- The Washington Times - Wednesday, December 29, 2004

The Clinton Portis for Champ Bailey trade isn’t looking so wonderful in Washington these days with Bailey and Denver poised for the playoffs and Portis and the Redskins down for the count. But that’s not the only “deal” in which Portis is coming up short.

Former Redskin Ifeanyi Ohalete sued Portis in Maryland District Court yesterday over his failure to pay all of the $40,000 he promised Ohalete in exchange for relinquishing No.26, which the running back had worn the previous two seasons with the Broncos.

Ohalete’s attorney, John Steren, said Portis and Ohalete signed their agreement last spring in the presence of Redskins equipment manager Brad Berlin. Portis, who will miss Sunday’s season finale because of a torn pectoral tendon, immediately paid Ohalete $20,000 and was supposed to make a pair of $10,000 payments to pay off the balance. The first deadline was Week8. The second was last week.

Steren said when Ohalete’s agents contacted Portis’ representatives about the missing $20,000, they were told that “Clinton wasn’t going to pay. Going to court is our last resort.”

If Portis continues to decline to pay Ohalete, Steren expects the case to be legally resolved within a couple of months.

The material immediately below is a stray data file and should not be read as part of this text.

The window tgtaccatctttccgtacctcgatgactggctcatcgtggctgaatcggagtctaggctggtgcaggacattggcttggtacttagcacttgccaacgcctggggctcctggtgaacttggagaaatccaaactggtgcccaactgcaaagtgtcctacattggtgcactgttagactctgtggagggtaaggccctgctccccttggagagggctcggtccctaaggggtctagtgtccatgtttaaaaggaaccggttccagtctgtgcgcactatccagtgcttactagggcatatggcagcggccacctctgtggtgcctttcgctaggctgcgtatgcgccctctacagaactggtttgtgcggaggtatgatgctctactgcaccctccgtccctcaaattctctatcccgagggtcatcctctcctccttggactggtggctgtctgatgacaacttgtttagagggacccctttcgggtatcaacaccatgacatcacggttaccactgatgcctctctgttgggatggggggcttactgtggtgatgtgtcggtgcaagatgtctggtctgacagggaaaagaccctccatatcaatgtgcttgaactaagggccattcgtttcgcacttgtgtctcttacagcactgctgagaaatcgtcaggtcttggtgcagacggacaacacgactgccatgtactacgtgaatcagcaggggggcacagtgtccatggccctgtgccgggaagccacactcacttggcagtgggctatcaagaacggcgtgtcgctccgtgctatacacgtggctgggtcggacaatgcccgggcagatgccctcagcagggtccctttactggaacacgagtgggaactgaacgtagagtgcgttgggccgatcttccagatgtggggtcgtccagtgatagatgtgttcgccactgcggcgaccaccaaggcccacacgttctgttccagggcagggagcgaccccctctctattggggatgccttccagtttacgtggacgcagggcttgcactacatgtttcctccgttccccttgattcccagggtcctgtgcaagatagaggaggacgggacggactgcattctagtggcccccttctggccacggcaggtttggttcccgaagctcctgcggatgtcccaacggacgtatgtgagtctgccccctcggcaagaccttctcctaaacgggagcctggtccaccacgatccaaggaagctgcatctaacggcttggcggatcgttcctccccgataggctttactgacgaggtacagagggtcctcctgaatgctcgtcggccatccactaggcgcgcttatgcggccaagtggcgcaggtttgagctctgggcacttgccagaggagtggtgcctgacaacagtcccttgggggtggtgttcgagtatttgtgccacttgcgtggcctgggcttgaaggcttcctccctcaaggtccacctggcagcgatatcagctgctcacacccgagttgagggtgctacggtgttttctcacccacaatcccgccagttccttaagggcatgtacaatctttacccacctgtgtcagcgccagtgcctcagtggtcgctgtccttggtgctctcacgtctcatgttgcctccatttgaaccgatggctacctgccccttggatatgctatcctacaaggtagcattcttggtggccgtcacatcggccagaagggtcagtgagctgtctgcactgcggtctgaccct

Ohalete, who was cut by Washington on Aug.17 after starting most of 2002 and 2003, was claimed by Arizona the next day and has started 12 games. Ohalete isn’t wearing No.26 for the Cardinals. He wears No.25. Cornerback Robert Tate wears No.26.

Ohalete declined comment last night through agent Steve Caric. However, Ohalete made his case in a statement released by Caric.

“This is about honesty and principle,” Ohalete said. “There is no gray area on this. We made a deal and drew up a contract. I held up my end of our deal and gave him my number. All I am asking is that he does what he agreed to do, and hold up his end of the deal as well. I don’t think that is asking too much.”

Whatever the outcome of the case and the status of the perennial also-ran Redskins and Cardinals, the Portis-Ohalete legal battle should give some life to next year’s Washington-Arizona game.

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